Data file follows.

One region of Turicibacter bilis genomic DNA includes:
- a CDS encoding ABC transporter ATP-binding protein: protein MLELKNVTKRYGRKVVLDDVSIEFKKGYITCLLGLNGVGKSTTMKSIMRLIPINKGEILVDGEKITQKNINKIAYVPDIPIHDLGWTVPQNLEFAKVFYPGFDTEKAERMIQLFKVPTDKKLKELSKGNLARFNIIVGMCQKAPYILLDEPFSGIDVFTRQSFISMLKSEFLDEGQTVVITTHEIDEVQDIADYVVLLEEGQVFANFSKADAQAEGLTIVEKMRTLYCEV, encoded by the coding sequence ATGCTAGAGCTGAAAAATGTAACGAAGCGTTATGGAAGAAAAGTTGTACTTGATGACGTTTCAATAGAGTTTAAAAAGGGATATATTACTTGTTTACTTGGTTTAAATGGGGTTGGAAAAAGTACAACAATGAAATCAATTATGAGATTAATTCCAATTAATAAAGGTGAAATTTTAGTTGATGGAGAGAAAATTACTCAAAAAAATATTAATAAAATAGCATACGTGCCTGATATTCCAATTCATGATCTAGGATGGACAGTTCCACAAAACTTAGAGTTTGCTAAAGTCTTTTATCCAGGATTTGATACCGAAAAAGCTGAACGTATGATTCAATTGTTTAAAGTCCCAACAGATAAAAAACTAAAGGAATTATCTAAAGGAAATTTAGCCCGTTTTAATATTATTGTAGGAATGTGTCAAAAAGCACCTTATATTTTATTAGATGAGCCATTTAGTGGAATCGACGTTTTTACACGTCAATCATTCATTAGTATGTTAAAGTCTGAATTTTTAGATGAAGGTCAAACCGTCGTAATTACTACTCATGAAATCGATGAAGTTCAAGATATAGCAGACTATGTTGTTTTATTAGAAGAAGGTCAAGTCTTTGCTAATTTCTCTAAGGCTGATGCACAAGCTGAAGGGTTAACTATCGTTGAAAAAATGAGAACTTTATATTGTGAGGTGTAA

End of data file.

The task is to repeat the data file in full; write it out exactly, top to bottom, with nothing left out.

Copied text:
One region of Turicibacter bilis genomic DNA includes:
- a CDS encoding ABC transporter ATP-binding protein: protein MLELKNVTKRYGRKVVLDDVSIEFKKGYITCLLGLNGVGKSTTMKSIMRLIPINKGEILVDGEKITQKNINKIAYVPDIPIHDLGWTVPQNLEFAKVFYPGFDTEKAERMIQLFKVPTDKKLKELSKGNLARFNIIVGMCQKAPYILLDEPFSGIDVFTRQSFISMLKSEFLDEGQTVVITTHEIDEVQDIADYVVLLEEGQVFANFSKADAQAEGLTIVEKMRTLYCEV, encoded by the coding sequence ATGCTAGAGCTGAAAAATGTAACGAAGCGTTATGGAAGAAAAGTTGTACTTGATGACGTTTCAATAGAGTTTAAAAAGGGATATATTACTTGTTTACTTGGTTTAAATGGGGTTGGAAAAAGTACAACAATGAAATCAATTATGAGATTAATTCCAATTAATAAAGGTGAAATTTTAGTTGATGGAGAGAAAATTACTCAAAAAAATATTAATAAAATAGCATACGTGCCTGATATTCCAATTCATGATCTAGGATGGACAGTTCCACAAAACTTAGAGTTTGCTAAAGTCTTTTATCCAGGATTTGATACCGAAAAAGCTGAACGTATGATTCAATTGTTTAAAGTCCCAACAGATAAAAAACTAAAGGAATTATCTAAAGGAAATTTAGCCCGTTTTAATATTATTGTAGGAATGTGTCAAAAAGCACCTTATATTTTATTAGATGAGCCATTTAGTGGAATCGACGTTTTTACACGTCAATCATTCATTAGTATGTTAAAGTCTGAATTTTTAGATGAAGGTCAAACCGTCGTAATTACTACTCATGAAATCGATGAAGTTCAAGATATAGCAGACTATGTTGTTTTATTAGAAGAAGGTCAAGTCTTTGCTAATTTCTCTAAGGCTGATGCACAAGCTGAAGGGTTAACTATCGTTGAAAAAATGAGAACTTTATATTGTGAGGTGTAA